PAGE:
We arrived in St Vincent with LIAT from Grenada (via Barbados). The SVG international airport is tiny and very substandard. Before the departure we called a manager of Bay Hill Apartments in St Vincent to book one night. I found this hotel on the Internet. The manager picked us up at the airport. Back in Grenada I tried to check the exact location of the hotel. However, on the website there was no address, nothing which may have pointed out that the hotel is in the middle of nowhere. And it is in the middle of nowhere. The manager wanted to charge us US65 a night, but I emailed him back that we could not afford this price. He then came up with US45. In my opinion, it was still too much for a double room, even though it was air-conditioned. In the area there is one clearing when one can see the sea, but one can hardly call it a beach. On the spot we decided to change hotels. The manager of Bay Hill Apartments told us that there was no transport in the proximity of his hotel; however, the locals told us how to get to the main road where we caught a mini van to Kingstown.
                       
Airport in Kingstown
                                                                                             
A bus ride to Kingstown is EC1. It may be a frightening ride as the hills are steep, there are no barriers and drivers tend to drive like madmen. Nevertheless, it is a convenient and cheap way of getting around the island. In the city, we went to a KFC and asked staff where to find a cheap guesthouse. Even though they really wanted to help us, no one has come up with a guesthouse in our price range. This was surprising for us that on such a small island people do not know people who run guesthouses. I thought that we would have twenty guesthouses to choose from. They mainly pointed us to the two hotels just outside of the KFC. The Cobblestone Inn that the Lonely Planet recommends charges US60 for the cheapest room. The accountant would not consider negotiating the price given that the hotel was rather empty. The room was really small, but cute and it had air conditioning.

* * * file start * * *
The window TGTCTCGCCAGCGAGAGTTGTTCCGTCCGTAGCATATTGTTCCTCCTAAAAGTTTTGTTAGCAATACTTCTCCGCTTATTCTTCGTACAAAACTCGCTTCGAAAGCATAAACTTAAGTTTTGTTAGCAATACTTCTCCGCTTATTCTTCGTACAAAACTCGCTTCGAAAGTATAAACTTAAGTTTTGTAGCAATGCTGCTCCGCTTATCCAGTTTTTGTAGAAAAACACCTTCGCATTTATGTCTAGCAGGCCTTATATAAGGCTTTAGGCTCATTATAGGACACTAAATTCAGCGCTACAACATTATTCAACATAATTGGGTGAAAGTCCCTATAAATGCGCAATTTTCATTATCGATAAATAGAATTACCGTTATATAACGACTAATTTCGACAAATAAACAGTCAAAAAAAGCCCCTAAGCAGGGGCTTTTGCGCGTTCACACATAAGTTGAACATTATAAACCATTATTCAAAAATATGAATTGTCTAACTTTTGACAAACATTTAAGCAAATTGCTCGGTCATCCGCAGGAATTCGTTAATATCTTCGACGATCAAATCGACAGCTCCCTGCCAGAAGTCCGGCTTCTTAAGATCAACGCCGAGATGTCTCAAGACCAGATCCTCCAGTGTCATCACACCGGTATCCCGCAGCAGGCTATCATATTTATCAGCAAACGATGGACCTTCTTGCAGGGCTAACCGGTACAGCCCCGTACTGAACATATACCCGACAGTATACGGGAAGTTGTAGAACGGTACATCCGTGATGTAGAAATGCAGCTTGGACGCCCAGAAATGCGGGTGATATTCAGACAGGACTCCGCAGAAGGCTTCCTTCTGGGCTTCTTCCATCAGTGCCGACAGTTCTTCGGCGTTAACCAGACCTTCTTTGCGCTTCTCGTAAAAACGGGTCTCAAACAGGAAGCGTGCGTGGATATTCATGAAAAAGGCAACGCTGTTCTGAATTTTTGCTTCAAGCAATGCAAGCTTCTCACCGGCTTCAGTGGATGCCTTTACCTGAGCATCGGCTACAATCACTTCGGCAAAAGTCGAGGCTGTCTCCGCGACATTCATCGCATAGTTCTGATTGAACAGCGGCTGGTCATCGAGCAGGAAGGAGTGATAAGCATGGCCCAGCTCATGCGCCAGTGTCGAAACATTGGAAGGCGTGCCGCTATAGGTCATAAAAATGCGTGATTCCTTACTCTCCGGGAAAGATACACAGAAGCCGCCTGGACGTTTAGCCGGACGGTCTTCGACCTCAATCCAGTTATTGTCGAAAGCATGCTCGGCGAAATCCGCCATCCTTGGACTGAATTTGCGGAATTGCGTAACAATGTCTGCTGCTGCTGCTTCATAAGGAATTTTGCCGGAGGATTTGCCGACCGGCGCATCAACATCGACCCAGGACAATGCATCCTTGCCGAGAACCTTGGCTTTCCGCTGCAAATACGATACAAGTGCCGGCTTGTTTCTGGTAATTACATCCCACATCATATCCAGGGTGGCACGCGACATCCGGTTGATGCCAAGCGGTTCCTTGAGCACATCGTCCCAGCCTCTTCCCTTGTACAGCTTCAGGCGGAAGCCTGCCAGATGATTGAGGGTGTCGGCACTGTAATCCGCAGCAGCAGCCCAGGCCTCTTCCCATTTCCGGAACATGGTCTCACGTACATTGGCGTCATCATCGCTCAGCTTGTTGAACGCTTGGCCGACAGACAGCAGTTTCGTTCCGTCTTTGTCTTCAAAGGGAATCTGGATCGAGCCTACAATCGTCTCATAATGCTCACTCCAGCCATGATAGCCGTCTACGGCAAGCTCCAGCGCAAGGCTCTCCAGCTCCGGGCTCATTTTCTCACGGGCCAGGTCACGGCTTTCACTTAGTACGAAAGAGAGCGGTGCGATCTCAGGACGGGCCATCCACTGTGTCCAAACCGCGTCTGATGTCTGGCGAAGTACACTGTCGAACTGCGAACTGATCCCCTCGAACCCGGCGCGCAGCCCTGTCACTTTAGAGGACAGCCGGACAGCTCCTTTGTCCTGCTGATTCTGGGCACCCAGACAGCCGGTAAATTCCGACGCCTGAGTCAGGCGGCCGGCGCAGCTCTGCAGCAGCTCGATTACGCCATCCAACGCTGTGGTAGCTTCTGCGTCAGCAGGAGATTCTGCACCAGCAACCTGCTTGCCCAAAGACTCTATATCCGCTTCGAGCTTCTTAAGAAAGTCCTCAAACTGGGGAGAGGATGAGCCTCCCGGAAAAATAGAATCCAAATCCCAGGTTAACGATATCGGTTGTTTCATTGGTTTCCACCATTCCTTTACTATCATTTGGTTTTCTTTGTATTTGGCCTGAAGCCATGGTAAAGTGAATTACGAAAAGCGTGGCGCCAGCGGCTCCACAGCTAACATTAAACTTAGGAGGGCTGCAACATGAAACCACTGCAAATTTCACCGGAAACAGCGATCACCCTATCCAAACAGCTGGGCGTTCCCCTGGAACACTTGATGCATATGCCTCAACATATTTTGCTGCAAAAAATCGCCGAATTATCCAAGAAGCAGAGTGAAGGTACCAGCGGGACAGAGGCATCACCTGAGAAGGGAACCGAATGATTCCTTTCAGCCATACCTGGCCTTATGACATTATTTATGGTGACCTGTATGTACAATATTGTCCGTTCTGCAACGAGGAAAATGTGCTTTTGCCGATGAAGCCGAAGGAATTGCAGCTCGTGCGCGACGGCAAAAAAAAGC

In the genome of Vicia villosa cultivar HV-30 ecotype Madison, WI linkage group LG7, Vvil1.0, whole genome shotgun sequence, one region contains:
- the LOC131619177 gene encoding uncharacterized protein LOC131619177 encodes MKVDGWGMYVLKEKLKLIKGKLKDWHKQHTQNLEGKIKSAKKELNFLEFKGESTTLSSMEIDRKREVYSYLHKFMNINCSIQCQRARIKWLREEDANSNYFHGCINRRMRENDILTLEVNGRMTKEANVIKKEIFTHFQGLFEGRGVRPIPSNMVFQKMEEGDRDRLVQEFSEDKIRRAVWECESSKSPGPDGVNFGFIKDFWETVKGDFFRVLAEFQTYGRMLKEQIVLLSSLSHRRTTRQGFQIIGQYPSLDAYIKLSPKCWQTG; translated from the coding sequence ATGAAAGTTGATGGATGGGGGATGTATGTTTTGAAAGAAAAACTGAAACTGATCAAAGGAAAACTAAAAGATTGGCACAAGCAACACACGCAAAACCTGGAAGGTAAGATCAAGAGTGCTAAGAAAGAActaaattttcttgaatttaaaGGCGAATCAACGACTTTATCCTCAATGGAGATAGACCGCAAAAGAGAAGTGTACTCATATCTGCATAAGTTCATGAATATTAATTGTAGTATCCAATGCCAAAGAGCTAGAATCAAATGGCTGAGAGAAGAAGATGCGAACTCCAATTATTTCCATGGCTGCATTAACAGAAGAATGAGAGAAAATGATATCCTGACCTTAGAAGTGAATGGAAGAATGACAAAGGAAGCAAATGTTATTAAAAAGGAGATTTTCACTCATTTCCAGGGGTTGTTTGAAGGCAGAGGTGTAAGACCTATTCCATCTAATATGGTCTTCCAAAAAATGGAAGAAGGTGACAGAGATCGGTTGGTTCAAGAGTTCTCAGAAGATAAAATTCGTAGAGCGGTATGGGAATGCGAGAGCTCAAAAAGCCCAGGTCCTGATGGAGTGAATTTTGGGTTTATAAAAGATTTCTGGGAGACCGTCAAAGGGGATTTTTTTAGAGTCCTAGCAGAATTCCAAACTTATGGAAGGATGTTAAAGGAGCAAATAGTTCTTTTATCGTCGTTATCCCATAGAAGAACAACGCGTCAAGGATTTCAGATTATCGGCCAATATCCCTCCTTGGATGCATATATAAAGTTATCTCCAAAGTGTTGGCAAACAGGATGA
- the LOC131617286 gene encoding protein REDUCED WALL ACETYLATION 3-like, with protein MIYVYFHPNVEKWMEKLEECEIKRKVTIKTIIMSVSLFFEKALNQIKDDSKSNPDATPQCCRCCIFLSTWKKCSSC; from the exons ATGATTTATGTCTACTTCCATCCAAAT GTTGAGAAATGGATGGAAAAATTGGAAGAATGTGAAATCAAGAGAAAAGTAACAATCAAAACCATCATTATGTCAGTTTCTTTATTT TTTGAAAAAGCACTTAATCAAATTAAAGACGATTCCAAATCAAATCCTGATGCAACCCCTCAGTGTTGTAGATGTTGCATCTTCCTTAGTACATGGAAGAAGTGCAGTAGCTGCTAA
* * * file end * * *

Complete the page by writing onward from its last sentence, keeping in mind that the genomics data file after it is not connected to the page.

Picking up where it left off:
The city itself is not very interesting; one would say it is ugly but very busy. People are everywhere and something is happening round the clock. The whole centre seems to be constantly occupied by street vendors selling anything from bananas to underwear. We spotted a vendor selling some strange, large fruit which was actually an orange coconut. For EC2 the vendor cut it in the way that we could drink juice right from the top of the fruit. We also went to a local restaurant to have some lunch. They only had either fish, or goat. I took fish and was disappointed. It did not taste good and everything was covered by some brown sauce. My husband had goat and the meat was tasty and soft. We also found a fried banana, a sweet potato, very strange rice, green salad and pasta on our plates. We paid around EC30 for the meal and left the canteen disappointed by this first encounter with the local cuisine.